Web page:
Bob Gates' Pentagon Revolution

| Tue Mar. 17, 2009 9:50 AM EDT

When all is said and done, it may be Secretary of Defense Robert Gates, a Republican, who is seen as Barack Obama's most revolutionary cabinet pick. The Boston Globe reported Tuesday morning that Gates is poised to make "the most far-reaching changes in the Pentagon's weapons portfolio since the end of the Cold War," and plans to cancel as many as six major weapons programs this month, including the F-22, the Navy's Zumwalt-class destroyer, and new Army ground transports.

Cutting these programs won't be easy. When Dick Cheney was Secretary of Defense, the Globe notes, he tried to cancel the V-22 Osprey four times. Each time Congress resurrected the program. Big weapons programs mean jobs for states, and members of Congress don't want to be blamed for their cancellation, especially in a recession. Besides, if this was easy, it would already have been done: the F-22, for example, has not even been used in the wars in Afghanistan and Iraq. But that hasn't stopped it from being built. Andrew Exum (a.k.a. abu muqawama), a fellow at the Center for a New American Security and a top counterinsurgency blogger, writes: "Prepare to fight three wars at once: one in Afghanistan, one in Iraq, and one in Washington against the bi-partisan coalition of lobbyists, congressmen, and industry leaders who will fight Robert Gates tooth and nail on this. It is going to be awesome to watch, that's for sure."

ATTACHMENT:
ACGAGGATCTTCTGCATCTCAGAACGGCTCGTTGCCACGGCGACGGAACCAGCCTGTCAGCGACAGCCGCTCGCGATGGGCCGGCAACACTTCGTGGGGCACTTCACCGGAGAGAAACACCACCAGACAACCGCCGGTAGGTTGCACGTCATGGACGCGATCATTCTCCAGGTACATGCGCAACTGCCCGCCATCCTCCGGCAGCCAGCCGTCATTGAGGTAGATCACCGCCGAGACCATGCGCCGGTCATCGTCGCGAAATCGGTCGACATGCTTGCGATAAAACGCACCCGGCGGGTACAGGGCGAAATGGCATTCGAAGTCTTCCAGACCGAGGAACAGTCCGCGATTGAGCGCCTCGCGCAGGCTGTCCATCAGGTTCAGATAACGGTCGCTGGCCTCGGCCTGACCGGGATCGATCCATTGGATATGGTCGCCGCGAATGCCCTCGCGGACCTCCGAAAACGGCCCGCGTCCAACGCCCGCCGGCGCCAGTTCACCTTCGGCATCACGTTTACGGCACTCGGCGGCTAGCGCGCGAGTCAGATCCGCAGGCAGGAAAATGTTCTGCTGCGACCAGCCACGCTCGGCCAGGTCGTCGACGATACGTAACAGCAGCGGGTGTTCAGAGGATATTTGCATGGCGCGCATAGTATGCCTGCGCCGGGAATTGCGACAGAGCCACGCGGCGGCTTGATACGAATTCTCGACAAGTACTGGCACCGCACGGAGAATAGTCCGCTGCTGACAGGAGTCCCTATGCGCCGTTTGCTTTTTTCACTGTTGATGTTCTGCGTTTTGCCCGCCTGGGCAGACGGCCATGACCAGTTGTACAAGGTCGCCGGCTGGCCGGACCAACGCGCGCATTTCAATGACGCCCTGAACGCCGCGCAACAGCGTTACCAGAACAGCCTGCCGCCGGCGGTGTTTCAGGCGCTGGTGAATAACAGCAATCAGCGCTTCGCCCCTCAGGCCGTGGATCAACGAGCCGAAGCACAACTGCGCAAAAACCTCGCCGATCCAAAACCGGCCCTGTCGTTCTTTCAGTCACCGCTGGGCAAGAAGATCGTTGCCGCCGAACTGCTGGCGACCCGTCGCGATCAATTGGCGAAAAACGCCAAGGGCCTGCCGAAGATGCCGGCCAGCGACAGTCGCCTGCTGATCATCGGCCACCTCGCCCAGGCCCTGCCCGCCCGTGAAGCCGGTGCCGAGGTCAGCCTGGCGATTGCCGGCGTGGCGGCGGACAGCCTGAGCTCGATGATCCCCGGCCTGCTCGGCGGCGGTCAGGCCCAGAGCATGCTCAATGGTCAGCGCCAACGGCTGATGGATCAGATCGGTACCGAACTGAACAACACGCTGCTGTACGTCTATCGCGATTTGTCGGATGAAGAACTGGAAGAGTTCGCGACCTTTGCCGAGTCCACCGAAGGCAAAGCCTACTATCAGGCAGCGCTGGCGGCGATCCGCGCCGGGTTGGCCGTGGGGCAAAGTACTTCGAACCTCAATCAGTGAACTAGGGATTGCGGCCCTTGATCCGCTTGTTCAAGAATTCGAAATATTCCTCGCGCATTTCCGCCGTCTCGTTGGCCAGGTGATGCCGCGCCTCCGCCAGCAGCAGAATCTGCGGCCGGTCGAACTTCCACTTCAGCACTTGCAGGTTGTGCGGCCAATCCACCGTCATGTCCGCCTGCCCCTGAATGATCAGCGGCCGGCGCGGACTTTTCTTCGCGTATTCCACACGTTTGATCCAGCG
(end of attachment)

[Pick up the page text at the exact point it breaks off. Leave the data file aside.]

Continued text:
Rep. Barney Frank (D-Mass.) has been campaigning against out-of-control military spending and "Cold War-era weapons" like the F-22 for a quarter-century now. Last month, he and other liberal Democrats hosted a forum on Capitol Hill demanding Obama cut the Pentagon budget and shutter programs like the ones Gates plans to kill later this month. Obama's budget increase for the Pentagon, announced just a few days later, was a setback for Frank and his allies. But now it looks like Frank may have a friend in the Pentagon after all. The next few weeks should give us a better sense of exactly what kind of change Gates can push through.